Continue reading ‘Physiological responses of juvenile Chilean scallops (Argopecten purpuratus) to isolated and combined environmental drivers of coastal upwelling’

Seawater acidification and emerging contaminants: a dangerous marriage for haemocytes of marine bivalves

Highlights

• Reduced pH and diclofenac affect haemocyte parameters in exposed mussels and clams.

• During exposure effects of pH persisted, those of diclofenac appeared later.

• Different patterns in haemocyte responses were observed in the two species.

• Interaction between pH and diclofenac was more evident in mussels.

Abstract

The combined effects of seawater acidification and the non-steroidal anti-inflammatory drug diclofenac on haemocyte parameters of the mussel Mytilus galloprovincialis and the clam Ruditapes philippinarum were investigated for the first time. Animals were maintained for one week (T0) in natural pH condition (8.1) and two reduced pH values (pH −0.4 units and pH −0.7 units). Bivalves were then exposed for additional 14 days (T1 and T2) to the three experimental pH values in both the presence and absence of environmentally realistic concentrations of diclofenac (0.05 and 0.50 μg/L). To assess potential impairment in immunosurveillance, haemocyte parameters (total haemocyte count, haemocyte volume and diameter, Neutral Red uptake, haemocyte proliferation and lysozyme activity) were measured after 7, 14 and 21 days of exposure to differing pH value or pH/diclofenac combinations. In both species, pH affected the whole haemocyte data set at all sampling times, influencing most of the parameters measured at T0 and T1 in clams, and at T2 in mussels. Conversely, in both species diclofenac affected the overall haemocyte response at T2 only. However, in R. philippinarum a higher number of haemocyte parameters were significantly influenced even at T1. A significant interaction between pH and diclofenac was mainly evident in mussels, affecting haemocyte size and lysozyme activity at both T1 and T2. Overall, the results obtained demonstrated that the experimental conditions tested can alter markedly haemocyte parameters in marine bivalves.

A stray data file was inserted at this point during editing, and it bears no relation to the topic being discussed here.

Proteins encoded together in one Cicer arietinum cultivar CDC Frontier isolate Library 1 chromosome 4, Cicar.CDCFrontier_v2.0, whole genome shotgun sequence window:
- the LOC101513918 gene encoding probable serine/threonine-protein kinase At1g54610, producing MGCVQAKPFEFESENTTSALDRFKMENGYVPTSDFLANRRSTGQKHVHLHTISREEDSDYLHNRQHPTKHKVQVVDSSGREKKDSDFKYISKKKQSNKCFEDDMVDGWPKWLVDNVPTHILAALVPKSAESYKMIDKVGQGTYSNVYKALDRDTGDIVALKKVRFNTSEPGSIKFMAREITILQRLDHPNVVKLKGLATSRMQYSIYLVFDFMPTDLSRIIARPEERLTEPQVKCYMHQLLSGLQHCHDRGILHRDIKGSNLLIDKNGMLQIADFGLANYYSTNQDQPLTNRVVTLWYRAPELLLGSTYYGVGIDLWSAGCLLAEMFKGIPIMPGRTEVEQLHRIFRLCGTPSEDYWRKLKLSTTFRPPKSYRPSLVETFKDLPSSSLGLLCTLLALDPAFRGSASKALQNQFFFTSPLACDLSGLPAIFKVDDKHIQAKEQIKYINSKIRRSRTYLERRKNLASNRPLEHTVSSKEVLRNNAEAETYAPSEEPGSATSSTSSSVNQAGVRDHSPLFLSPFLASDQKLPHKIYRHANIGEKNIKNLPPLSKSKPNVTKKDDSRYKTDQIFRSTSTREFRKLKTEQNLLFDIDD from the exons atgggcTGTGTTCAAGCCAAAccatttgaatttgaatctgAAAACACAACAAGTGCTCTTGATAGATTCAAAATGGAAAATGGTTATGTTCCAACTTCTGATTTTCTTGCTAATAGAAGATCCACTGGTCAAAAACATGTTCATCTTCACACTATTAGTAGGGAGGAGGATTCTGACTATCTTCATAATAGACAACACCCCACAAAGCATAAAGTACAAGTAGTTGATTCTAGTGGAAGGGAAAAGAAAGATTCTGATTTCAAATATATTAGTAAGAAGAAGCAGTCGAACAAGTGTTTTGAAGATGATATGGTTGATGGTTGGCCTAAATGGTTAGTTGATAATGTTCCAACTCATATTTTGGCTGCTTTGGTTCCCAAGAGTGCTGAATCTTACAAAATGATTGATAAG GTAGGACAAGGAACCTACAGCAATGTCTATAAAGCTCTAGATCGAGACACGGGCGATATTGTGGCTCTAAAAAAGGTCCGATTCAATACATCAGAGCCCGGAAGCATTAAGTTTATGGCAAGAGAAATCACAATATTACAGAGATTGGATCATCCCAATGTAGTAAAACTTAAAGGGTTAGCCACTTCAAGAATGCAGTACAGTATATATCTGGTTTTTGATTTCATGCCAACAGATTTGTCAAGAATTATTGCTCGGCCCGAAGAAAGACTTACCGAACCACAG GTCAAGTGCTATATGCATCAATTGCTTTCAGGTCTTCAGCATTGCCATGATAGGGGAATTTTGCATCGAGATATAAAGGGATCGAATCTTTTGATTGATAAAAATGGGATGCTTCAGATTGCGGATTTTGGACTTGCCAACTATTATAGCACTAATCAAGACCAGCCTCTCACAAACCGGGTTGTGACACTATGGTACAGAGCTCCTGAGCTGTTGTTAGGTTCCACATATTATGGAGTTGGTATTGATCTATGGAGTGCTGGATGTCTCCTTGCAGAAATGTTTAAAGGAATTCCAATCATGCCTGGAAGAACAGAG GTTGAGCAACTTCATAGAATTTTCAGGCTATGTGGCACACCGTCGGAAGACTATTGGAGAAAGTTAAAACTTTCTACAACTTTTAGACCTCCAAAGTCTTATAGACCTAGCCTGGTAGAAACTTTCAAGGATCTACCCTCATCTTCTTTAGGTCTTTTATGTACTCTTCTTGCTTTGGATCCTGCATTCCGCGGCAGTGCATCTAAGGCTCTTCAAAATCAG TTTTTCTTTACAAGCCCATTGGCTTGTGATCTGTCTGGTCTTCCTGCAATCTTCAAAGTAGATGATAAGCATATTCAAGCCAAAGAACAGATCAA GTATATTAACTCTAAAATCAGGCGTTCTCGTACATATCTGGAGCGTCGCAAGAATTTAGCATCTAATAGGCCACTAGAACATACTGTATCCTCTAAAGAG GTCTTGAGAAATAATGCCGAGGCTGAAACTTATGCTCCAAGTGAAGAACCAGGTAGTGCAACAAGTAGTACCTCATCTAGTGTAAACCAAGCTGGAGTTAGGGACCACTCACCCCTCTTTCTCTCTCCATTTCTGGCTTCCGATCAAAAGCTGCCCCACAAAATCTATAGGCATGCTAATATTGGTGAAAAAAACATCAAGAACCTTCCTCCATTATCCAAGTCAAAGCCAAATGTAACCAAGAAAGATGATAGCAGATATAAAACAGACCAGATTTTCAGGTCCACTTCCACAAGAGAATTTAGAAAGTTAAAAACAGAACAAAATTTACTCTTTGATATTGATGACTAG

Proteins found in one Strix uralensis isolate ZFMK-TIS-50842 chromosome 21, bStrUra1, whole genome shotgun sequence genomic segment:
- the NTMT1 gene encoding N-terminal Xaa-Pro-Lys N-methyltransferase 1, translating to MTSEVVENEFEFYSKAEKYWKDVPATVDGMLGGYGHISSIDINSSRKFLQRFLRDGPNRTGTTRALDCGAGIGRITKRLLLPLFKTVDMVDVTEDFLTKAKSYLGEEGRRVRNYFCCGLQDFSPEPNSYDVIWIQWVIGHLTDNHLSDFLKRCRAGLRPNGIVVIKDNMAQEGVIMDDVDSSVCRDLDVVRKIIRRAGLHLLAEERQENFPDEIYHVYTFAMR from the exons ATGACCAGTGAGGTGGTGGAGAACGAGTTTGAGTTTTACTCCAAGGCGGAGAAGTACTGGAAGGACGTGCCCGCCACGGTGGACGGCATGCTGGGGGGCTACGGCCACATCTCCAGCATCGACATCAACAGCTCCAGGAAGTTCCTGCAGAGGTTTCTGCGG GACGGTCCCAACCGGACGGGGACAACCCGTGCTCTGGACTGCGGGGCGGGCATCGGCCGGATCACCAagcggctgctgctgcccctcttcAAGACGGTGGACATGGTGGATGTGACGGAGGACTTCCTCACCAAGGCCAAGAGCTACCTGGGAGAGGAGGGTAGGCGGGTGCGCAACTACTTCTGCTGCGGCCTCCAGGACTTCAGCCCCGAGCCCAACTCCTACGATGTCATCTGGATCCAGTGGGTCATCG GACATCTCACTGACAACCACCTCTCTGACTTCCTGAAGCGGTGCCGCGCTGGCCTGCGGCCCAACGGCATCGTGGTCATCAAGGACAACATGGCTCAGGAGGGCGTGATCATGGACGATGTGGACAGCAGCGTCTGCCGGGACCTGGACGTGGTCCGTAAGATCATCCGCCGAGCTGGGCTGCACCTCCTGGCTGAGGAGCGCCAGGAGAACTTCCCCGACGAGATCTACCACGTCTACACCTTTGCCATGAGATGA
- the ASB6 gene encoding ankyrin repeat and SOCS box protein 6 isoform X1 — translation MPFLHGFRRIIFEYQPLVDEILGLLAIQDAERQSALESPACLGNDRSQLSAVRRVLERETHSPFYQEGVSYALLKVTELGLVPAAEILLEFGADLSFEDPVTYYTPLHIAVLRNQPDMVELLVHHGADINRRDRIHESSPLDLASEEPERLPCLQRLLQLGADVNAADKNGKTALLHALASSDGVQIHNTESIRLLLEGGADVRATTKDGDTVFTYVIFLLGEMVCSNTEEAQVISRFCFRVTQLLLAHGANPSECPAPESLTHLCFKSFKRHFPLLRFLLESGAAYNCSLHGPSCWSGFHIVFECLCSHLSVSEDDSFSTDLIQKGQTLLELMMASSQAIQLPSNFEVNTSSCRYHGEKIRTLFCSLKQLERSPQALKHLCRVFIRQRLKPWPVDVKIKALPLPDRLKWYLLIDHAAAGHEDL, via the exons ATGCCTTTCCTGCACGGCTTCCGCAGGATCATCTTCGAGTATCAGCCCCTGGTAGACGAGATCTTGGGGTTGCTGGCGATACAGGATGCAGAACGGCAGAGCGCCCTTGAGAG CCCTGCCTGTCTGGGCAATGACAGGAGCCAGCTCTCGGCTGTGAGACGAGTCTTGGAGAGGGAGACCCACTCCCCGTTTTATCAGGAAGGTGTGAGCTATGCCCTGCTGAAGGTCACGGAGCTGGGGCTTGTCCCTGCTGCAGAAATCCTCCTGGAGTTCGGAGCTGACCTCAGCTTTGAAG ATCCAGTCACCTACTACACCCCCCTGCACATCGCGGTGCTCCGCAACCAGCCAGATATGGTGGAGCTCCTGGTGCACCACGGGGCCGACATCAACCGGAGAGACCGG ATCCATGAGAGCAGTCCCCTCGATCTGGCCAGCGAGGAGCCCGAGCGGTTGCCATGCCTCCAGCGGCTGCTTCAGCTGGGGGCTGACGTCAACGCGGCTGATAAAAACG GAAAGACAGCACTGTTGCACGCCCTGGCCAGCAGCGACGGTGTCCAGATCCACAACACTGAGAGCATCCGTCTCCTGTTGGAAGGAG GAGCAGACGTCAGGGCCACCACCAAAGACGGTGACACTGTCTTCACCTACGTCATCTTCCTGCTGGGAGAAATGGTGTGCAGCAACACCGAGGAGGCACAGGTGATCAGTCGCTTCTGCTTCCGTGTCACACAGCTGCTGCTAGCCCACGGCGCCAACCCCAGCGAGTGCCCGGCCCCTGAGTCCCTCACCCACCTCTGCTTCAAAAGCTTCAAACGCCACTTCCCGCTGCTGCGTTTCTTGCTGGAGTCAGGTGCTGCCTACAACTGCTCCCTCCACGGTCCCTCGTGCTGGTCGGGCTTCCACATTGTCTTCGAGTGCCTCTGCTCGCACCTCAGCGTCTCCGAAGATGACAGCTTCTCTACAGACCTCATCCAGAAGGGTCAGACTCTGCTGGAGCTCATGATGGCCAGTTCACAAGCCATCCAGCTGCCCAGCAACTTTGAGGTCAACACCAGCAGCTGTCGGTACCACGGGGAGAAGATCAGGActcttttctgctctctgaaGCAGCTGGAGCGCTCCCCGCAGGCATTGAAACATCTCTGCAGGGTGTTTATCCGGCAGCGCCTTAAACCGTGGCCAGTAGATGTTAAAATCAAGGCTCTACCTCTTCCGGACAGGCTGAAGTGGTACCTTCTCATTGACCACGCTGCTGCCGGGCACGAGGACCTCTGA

Continue reading ‘Seawater acidification and emerging contaminants: a dangerous marriage for haemocytes of marine bivalves’

Degradation of internal organic matter is the main control on pteropod shell dissolution after death

The potential for preservation of thecosome pteropods is thought to be largely governed by the chemical stability of their delicate aragonitic shells in seawater. However, sediment trap studies have found that significant carbonate dissolution can occur above the carbonate saturation horizon. Here we present the results from experiments conducted on two cruises to the Scotia Sea to directly test whether the breakdown of the organic pteropod body influences shell dissolution. We find that, on the timescales of three to thirteen days, the oxidation of organic matter within the shells of dead pteropods is a stronger driver of shell dissolution than the saturation state of seawater. Three to four days after death, shells became milky white and nano‐SEM images reveal smoothing of internal surface features and increased shell porosity, both indicative of aragonite dissolution. These findings have implications for the interpretation of the condition of pteropod shells from sediment traps and the fossil record, as well as for understanding the processes controlling particulate carbonate export from the surface ocean.

Continue reading ‘Degradation of internal organic matter is the main control on pteropod shell dissolution after death’


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OA-ICC HIGHLIGHTS

Ocean acidification in the IPCC AR5 WG II

OUP book